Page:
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Generating an Audit Trail of Failed Access Attempts to Files or Folders

27 March 2018 GDPR,NetFort Blog By: Darragh Delaney

Why is it important to monitor for failed access attempts?

For some time now we have included a file activity monitoring feature in our LANGuardian product. It passively generates an audit trail of file and folder activity using network traffic as a data source. All you need to do is monitor network traffic going to and from your file servers and you can easily see who is doing what with your files and folders. The image below shows an output of a sample report.

network user accessing SMB file share

With the release of LANGuardian 14.4.1 we can now report on successful and failed access attempts to network file shares. The failed access attempts can be viewed in report format or they can also trigger alerts via email or SYSLOG.

For many compliance standards such as GDPR and CIS CSC 20 you also need to monitor for failed access attempts.  This is useful for generating alerts on anomalous activity where a user or device is attempting to access sensitive data. When it comes to GDPR and failed access attempts, this is what you need to focus on and how LANGuardian can help:

Requirement: Article 5 – Principles relating to the processing of personal data

1 (b) “Personal data shall be collected for specified, explicit and legitimate purposes and not further processed in a manner that is incompatible with those purposes; further processing for archiving purposes in the public interest, scientific or historical research purposes or statistical purposes shall, in accordance with Article 89(1), not be considered to be incompatible with the initial purposes (‘purpose limitation’)”

How to comply

 

In most enterprises, personal data is collected and stored in a database or a file server. To ensure that the data is being processed only for the purpose it had been collected for, it is necessary to monitor accesses to these systems and to the personal data itself.

Enterprises should watch out for anomalous personal data access, modification, and deletion, which could result in the data being processed in a way that was not originally intended.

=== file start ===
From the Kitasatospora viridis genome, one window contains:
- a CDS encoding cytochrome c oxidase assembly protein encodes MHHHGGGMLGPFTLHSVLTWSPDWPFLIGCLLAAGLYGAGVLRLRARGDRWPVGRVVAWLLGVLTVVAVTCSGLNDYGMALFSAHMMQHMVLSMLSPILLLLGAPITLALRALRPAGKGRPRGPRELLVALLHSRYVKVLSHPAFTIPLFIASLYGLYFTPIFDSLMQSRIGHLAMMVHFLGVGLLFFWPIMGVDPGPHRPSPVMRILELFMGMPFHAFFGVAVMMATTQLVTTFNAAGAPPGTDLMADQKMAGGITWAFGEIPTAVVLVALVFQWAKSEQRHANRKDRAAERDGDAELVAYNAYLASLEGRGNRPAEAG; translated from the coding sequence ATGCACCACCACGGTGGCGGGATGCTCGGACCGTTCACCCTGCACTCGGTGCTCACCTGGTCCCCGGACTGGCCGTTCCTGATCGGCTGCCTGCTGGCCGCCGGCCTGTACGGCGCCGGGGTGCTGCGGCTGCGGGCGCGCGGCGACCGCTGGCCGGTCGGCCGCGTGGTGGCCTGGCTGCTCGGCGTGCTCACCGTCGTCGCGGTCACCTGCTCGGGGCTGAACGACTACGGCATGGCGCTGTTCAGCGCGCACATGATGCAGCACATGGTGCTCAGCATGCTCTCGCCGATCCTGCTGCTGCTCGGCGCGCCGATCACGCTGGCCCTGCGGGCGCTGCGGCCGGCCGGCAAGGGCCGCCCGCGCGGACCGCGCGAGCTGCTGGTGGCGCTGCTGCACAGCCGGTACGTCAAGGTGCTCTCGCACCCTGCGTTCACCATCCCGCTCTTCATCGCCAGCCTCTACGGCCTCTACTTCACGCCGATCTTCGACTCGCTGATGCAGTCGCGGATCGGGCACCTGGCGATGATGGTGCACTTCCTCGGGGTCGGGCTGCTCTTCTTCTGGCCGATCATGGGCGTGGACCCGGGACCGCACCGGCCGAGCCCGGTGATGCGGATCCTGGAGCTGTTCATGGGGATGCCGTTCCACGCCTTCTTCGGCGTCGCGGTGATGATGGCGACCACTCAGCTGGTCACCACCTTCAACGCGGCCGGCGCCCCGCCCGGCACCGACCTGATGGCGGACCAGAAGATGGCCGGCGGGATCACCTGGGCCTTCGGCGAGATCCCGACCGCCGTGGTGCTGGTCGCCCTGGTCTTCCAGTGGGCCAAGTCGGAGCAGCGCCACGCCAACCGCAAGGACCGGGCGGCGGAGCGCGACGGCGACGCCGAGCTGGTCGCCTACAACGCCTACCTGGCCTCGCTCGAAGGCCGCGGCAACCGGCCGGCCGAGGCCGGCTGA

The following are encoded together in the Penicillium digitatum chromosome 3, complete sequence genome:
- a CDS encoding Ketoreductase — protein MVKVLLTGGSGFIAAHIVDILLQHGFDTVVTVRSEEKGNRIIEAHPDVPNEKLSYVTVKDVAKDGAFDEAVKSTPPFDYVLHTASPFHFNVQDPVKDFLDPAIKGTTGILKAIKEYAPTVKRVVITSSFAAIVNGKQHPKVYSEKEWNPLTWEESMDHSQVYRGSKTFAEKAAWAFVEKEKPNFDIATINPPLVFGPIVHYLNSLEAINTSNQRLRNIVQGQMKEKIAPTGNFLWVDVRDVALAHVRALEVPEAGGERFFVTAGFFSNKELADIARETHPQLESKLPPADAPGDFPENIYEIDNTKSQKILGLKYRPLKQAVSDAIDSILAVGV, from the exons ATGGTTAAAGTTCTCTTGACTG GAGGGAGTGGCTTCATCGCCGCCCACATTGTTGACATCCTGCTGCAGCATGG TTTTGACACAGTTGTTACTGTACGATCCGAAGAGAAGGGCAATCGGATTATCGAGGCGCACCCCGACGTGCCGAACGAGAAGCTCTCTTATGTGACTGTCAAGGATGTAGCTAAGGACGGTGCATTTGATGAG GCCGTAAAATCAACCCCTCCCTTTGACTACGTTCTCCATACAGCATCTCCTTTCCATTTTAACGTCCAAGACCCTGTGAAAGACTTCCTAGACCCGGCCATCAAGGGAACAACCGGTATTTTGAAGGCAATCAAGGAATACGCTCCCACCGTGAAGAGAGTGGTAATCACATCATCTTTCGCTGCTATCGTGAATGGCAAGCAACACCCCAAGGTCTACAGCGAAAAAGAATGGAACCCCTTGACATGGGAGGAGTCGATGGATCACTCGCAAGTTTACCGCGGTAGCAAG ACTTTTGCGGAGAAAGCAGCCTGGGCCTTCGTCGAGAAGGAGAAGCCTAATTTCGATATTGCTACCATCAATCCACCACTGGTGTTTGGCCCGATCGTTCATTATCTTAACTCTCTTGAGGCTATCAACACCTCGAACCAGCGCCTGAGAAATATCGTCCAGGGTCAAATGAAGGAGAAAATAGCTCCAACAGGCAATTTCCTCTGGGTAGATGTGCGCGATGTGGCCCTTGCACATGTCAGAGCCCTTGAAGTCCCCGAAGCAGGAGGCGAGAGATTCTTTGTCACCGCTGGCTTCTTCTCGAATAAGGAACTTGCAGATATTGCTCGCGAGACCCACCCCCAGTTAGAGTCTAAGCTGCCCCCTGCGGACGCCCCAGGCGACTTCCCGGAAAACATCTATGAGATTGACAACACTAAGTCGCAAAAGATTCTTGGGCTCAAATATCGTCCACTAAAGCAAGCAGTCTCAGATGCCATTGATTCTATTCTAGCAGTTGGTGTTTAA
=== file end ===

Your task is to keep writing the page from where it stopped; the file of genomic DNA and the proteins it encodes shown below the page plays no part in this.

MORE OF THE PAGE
How LANGuardian can help

In the case of personal data stored on network file shares, LANGuardian can help enterprises generate a real-time and historical view of all activity to and from important file shares. This includes:

Content and location changes (created, modified, overwritten, moved, restored, renamed, and deleted files/folders). Active directory integration also allows you to see associated usernames.

Failed access attempts (file/folder read, write, or delete). This is useful for generating alerts on anomalous activity where a user or device is attempting to access sensitive data.

Requirement: Article 32 – Security of processing

1(b) “The ability to ensure the ongoing confidentiality, integrity, availability and resilience of processing systems and services”

How to comply

Continuously monitor and audit the storage\file\database systems that store personal data as well as the services (or applications) that process personal data.

Watch out for failed access attempts and anomalies in user activities on these systems and services.

How LANGuardian can help

In the case of personal data stored on network file shares, LANGuardian can help enterprises generate a real-time and historical view of all activity to and from important file shares. This includes:

File access/change events with associated username and IP address

Audit trail of content and location changes (modified, overwritten, moved, restored, renamed, and deleted files/folders).

Audit trial of failed file/folder process or access attempts (file/folder read, write, or delete).

A closer look at the LANGuardian failed access reports

You can access the failed access activity via any of the LANGuardian file share reports which contain the actions report filter. Use the search bar at the top of LANGuardian and type in “Filenames by Actions“.

On the left hand side you should see an Action filter with a drop down selector. Scroll down and you will be able to select from a range of failed access attempts.

You can also focus on a specifc file or folder by ising the file name filter. Once you run the report you can save a custom report which will include your filter selection.

failed access attempts

The image below shows a sample output. Here can see some failed file open attempts originating from client 192.168.127.237. Drilling down further will show the date and time that this event was triggered and you can also get associated usernames if you have configured the Active Directory integration.

A closer look at the LANGuardian failed access reports

Video Guide: Generating an Audit Trail of Failed Access Attempts to Files or Folders

You can download a 30 day trial of LANGuardian from here and use it to monitor, track file and folder activity on your network. You do not need any logs or client software. Just setup a SPAN or mirror port and you can passively monitor activity to and from your file servers.